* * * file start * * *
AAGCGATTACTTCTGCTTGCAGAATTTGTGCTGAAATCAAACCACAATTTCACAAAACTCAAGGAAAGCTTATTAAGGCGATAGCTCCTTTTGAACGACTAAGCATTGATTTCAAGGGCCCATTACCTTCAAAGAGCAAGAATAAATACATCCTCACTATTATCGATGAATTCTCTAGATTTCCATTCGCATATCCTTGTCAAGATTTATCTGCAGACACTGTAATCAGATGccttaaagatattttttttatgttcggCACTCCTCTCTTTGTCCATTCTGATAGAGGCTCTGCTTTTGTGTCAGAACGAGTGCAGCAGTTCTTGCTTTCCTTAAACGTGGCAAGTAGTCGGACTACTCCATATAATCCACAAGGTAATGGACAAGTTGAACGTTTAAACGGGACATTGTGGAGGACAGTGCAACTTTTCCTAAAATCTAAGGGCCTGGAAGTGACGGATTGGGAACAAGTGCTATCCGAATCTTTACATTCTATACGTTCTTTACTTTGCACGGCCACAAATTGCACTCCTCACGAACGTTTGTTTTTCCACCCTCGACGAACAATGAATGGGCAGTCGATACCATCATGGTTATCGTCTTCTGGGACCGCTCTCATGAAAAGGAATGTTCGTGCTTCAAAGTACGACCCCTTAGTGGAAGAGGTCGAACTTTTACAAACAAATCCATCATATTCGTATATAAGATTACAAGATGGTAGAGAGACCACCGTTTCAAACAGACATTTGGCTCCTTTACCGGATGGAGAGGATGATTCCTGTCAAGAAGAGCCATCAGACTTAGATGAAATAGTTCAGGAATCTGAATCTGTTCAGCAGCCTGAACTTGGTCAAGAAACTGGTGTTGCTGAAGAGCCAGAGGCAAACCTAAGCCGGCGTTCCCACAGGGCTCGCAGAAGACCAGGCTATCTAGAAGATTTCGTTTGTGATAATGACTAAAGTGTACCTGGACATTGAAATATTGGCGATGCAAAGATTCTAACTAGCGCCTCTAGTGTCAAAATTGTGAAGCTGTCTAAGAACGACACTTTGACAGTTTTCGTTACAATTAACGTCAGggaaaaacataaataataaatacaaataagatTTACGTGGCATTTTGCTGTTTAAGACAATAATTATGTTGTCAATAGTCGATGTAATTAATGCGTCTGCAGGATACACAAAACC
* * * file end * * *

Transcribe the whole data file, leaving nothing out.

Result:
AAGCGATTACTTCTGCTTGCAGAATTTGTGCTGAAATCAAACCACAATTTCACAAAACTCAAGGAAAGCTTATTAAGGCGATAGCTCCTTTTGAACGACTAAGCATTGATTTCAAGGGCCCATTACCTTCAAAGAGCAAGAATAAATACATCCTCACTATTATCGATGAATTCTCTAGATTTCCATTCGCATATCCTTGTCAAGATTTATCTGCAGACACTGTAATCAGATGccttaaagatattttttttatgttcggCACTCCTCTCTTTGTCCATTCTGATAGAGGCTCTGCTTTTGTGTCAGAACGAGTGCAGCAGTTCTTGCTTTCCTTAAACGTGGCAAGTAGTCGGACTACTCCATATAATCCACAAGGTAATGGACAAGTTGAACGTTTAAACGGGACATTGTGGAGGACAGTGCAACTTTTCCTAAAATCTAAGGGCCTGGAAGTGACGGATTGGGAACAAGTGCTATCCGAATCTTTACATTCTATACGTTCTTTACTTTGCACGGCCACAAATTGCACTCCTCACGAACGTTTGTTTTTCCACCCTCGACGAACAATGAATGGGCAGTCGATACCATCATGGTTATCGTCTTCTGGGACCGCTCTCATGAAAAGGAATGTTCGTGCTTCAAAGTACGACCCCTTAGTGGAAGAGGTCGAACTTTTACAAACAAATCCATCATATTCGTATATAAGATTACAAGATGGTAGAGAGACCACCGTTTCAAACAGACATTTGGCTCCTTTACCGGATGGAGAGGATGATTCCTGTCAAGAAGAGCCATCAGACTTAGATGAAATAGTTCAGGAATCTGAATCTGTTCAGCAGCCTGAACTTGGTCAAGAAACTGGTGTTGCTGAAGAGCCAGAGGCAAACCTAAGCCGGCGTTCCCACAGGGCTCGCAGAAGACCAGGCTATCTAGAAGATTTCGTTTGTGATAATGACTAAAGTGTACCTGGACATTGAAATATTGGCGATGCAAAGATTCTAACTAGCGCCTCTAGTGTCAAAATTGTGAAGCTGTCTAAGAACGACACTTTGACAGTTTTCGTTACAATTAACGTCAGggaaaaacataaataataaatacaaataagatTTACGTGGCATTTTGCTGTTTAAGACAATAATTATGTTGTCAATAGTCGATGTAATTAATGCGTCTGCAGGATACACAAAACC